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Creating a safe and welcoming environment, where everyone is respected and valued, is at the heart of safeguarding.
It’s about making sure your organisation is run in a way that actively prevents harm, harassment, bullying, abuse and neglect. It’s also about being ready to respond safely and well if there is a problem.
Everyone in the organisation has a role to play in safeguarding. It should become part of your day to day activities.
Every organisation that delivers charitable activities has a duty to safeguard volunteers, staff members, participants and donors.
Want to convince someone safeguarding matters? Share our video of these reasons to do safeguarding well.
To do safeguarding well you need to develop habits, practices, rules and procedures which keep people safe whilst they are taking part in your activities.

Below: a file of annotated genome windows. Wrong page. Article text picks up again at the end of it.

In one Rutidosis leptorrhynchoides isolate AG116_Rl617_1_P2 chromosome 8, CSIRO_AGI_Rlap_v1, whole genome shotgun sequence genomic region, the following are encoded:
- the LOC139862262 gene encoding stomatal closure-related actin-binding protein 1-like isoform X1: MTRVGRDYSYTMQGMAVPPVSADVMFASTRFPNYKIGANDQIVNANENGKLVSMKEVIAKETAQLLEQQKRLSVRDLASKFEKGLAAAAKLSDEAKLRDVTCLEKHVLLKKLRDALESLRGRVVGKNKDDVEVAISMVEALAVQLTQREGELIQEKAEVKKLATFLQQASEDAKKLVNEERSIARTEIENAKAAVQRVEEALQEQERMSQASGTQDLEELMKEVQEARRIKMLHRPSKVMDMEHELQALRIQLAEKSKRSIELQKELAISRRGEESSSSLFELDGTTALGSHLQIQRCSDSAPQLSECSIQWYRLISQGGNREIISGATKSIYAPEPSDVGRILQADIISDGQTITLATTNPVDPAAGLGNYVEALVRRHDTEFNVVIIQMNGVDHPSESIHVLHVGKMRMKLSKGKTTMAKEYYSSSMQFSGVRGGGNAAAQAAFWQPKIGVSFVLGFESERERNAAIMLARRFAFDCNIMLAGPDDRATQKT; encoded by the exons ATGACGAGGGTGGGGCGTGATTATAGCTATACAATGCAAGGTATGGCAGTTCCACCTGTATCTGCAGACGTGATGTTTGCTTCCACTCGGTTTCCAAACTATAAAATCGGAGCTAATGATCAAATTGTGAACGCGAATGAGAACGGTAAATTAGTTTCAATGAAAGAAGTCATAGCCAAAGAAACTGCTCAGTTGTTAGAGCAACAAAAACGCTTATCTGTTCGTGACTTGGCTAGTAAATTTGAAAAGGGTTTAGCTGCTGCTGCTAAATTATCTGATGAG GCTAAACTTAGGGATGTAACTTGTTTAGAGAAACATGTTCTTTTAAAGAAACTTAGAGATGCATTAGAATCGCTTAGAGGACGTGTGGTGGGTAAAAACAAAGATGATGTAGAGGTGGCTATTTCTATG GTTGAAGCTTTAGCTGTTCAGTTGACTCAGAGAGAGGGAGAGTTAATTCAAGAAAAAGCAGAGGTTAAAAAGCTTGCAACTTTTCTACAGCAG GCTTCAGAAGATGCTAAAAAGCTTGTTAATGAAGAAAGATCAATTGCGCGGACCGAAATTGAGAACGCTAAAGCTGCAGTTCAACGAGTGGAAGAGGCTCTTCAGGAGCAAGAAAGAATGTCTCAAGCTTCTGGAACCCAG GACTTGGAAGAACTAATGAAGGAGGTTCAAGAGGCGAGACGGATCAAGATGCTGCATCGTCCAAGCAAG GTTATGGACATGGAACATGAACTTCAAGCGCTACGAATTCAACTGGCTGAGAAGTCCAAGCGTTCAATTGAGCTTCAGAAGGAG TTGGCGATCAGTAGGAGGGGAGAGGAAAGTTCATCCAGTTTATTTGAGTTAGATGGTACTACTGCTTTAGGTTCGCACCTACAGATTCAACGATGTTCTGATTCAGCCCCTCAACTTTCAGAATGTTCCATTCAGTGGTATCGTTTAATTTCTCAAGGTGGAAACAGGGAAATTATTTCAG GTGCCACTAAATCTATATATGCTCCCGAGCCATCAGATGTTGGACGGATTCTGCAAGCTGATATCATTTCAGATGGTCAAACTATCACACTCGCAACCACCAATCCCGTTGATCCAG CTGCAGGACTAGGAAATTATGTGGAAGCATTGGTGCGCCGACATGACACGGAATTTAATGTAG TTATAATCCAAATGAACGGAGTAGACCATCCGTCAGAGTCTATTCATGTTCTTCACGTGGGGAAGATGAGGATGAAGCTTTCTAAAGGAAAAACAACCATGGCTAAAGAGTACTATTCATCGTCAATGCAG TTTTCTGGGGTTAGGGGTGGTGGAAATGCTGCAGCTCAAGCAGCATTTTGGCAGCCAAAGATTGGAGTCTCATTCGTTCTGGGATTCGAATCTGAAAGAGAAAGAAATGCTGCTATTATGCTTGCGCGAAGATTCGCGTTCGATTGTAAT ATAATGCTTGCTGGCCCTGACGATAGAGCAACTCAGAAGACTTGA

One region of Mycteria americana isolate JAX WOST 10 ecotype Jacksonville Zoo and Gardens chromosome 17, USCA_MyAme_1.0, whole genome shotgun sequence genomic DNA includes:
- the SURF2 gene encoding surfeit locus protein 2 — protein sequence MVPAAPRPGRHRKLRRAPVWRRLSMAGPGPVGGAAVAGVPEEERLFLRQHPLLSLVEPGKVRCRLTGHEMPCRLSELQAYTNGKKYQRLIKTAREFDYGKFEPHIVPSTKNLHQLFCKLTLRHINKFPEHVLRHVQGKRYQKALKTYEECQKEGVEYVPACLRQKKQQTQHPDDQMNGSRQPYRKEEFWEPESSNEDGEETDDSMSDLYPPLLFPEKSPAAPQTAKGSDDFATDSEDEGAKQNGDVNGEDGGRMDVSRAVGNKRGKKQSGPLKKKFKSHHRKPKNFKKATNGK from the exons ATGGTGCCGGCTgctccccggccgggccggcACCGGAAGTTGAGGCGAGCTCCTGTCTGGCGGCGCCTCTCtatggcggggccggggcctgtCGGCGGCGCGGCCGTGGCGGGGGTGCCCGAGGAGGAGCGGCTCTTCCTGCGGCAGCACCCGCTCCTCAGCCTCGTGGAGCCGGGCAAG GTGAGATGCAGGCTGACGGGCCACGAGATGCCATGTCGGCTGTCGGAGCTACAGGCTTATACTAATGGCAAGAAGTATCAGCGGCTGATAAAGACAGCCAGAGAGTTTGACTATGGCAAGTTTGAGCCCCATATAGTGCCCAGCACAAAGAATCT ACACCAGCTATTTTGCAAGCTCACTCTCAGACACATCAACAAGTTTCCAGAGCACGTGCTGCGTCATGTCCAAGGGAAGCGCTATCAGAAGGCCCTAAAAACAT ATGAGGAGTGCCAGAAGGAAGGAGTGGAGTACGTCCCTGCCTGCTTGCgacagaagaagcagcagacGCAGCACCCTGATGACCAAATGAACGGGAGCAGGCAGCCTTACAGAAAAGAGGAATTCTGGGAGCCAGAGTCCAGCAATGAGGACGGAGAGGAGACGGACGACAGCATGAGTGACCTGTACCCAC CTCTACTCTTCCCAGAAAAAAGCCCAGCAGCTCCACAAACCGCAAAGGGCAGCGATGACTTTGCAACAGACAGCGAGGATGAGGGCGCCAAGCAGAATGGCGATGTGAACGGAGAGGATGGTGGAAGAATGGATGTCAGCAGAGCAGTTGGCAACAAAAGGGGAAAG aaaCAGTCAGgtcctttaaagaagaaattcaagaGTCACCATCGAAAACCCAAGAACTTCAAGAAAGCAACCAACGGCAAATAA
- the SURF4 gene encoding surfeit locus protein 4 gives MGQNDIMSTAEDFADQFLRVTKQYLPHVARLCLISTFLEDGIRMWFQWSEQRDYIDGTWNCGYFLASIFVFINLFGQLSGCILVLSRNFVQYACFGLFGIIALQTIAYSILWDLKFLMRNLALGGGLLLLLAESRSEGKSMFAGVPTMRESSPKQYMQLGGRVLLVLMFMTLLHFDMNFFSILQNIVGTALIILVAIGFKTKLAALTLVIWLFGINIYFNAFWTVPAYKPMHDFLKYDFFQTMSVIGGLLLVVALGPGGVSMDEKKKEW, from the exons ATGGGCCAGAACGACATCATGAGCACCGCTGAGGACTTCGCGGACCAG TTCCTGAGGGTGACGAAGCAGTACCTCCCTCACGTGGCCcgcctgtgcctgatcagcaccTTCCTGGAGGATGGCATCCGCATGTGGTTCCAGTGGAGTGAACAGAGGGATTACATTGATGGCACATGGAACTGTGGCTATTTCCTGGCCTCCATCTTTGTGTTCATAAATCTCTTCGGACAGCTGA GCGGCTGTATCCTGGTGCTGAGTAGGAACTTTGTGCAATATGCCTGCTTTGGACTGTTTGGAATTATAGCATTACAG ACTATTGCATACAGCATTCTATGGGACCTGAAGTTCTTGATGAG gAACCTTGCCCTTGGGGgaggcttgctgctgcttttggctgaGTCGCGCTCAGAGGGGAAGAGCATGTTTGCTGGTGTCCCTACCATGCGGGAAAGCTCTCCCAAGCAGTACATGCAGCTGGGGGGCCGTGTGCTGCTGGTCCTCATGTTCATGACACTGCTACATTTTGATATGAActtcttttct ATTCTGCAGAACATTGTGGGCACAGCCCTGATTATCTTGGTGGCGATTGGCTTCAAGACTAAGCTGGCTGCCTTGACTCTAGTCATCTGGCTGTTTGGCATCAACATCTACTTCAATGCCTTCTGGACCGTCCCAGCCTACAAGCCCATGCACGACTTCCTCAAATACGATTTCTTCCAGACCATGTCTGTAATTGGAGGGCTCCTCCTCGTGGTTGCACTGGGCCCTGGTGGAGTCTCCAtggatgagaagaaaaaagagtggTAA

You also need to know how to recognise and report abuse or harm affecting people your organisation has contact with, wherever that abuse has occurred, so that you can help them speak up and take action.
Even if you don’t interact with people directly, you still need to think about your safeguarding responsibilities and how you respond to them.
How you meet your safeguarding duties must be proportional to the level of risk involved. The time and effort you will need to spend on meeting that duty increases when you work with children or adults at risk.
Read our definition of an 'adult at risk' on our page understanding the risks.
It’s important to understand that both children and adults at risk need safeguarding, but that there are different approaches to take.
Need to help people understand why you need more than one approach to safeguarding? Share our video about treating children and adults differently.
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Last reviewed: 18 June 2021Help us improve this content
What the Charity Commission expects you to do, and the main areas of activity to focus on
If you’re worried about someone right now, follow these steps to help
Find out more about your legal and regulatory responsibilities in safeguarding
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